State Police Capt. Dave Bursten said it's now taking 15 weeks to get one permit request processed, a time that's nearly doubled the average wait time.
"When we had our traditional number in a normal year, we were running in the area of eight or nine weeks if you had a traditional fingerprinting, a little under five weeks if it's an electronic fingerprint," he said.
Local police departments, meanwhile, are getting bogged down with inspections, fingerprinting and background checks needed for each permit application.
Each application must be reviewed and either approved or rejected by the local police chief, town marshal or county sheriff. State Police have the final decision on approving and issuing the permits.
Carmel Police Chief Tim Green said the suburban Indianapolis city of 80,000 had 263 new applications filed in the first five weeks of 2013, compared with 67 applications in the same period last year. Green said Carmel could surpass 1,000 new permits this year, nearly 200 more than in any previous year.
"Many of these folks want the permit because they are afraid they will not have the ability to get one in the future," Green said.
In Indianapolis, the city's police department received more than 1,100 applications in December. That's 360 more than the department received in November.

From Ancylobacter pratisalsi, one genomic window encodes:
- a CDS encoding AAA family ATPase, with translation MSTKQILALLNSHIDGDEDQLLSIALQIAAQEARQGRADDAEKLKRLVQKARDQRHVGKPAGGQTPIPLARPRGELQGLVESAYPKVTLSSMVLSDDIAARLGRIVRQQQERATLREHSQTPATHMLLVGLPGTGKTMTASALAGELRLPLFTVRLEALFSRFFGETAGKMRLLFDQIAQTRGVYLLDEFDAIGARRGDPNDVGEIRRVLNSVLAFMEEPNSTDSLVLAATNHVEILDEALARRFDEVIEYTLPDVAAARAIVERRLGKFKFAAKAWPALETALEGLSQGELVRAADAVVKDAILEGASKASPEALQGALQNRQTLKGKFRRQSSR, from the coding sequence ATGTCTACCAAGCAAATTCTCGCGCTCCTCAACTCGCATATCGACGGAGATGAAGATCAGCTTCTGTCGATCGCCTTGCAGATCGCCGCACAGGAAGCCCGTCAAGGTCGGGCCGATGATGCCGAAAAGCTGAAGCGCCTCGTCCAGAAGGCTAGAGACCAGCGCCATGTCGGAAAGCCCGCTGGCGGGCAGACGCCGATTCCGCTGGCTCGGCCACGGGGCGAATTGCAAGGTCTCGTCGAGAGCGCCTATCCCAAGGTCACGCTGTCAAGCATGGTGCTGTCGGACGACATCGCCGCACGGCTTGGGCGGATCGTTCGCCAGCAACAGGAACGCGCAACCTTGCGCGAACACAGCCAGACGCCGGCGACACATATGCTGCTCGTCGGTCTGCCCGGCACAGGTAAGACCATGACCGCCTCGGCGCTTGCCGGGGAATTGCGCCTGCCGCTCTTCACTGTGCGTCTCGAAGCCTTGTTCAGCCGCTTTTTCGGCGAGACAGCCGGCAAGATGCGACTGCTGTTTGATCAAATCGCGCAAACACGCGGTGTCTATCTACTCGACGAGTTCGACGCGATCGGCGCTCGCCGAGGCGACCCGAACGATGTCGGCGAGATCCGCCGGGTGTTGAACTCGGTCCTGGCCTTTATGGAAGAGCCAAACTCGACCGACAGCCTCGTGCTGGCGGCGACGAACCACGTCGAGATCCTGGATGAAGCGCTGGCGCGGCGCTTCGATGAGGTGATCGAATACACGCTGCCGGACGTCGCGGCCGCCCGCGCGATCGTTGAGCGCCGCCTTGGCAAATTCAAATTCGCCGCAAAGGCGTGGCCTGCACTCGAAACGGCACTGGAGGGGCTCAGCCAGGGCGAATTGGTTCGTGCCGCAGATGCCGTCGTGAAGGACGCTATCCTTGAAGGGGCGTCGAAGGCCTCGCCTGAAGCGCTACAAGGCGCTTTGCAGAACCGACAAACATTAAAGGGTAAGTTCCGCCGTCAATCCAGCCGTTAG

But the increase in requests seems especially pronounced in the suburban and rural areas surrounding Indianapolis.
Greenwood police spokesman Matt Fillenwarth said the department just south of Indianapolis processed 196 permits from November to January, compared with 47 during the same time a year earlier.
The increase follows the national debate over gun violence and new gun restrictions that began after a 20-year-old gunman fatally shot and killed 20 children and six adult staff members Dec. 14 at Sandy Hook Elementary School in Newtown, Conn.
"Ever since the president started talking about gun control after the Sandy Hook shooting, I mean we've seen a tenfold increase in the people that have come in wanting to get gun permits," Fillenwarth said. "I think it's been slowing down a little bit, but any time they talk about any type of gun control, people freak out."
Law enforcement officials said the increase in permit applications illustrates the confusion over Indiana's existing guns laws because most of the people seeking the gun permits don't need them.
That's because Indiana residents don't need to have a permit of any kind to own or use a rifle or shotgun, or to own or keep a handgun in one's home.
However, a permit is needed if gun owners intend to carry a handgun on their person or in their vehicle.
Indianapolis resident Steven Cutler, 58, recently sought a permit because he wants to carry his gun in his vehicle to shoot targets. He said he's motivated by concerns about potential restrictions but also is concerned about his personal safety in case he encounters unexpected dangers.
"With the upcoming potential regulations and tightening of the laws, I thought it would be a good idea to get some self-protection," Cutler said.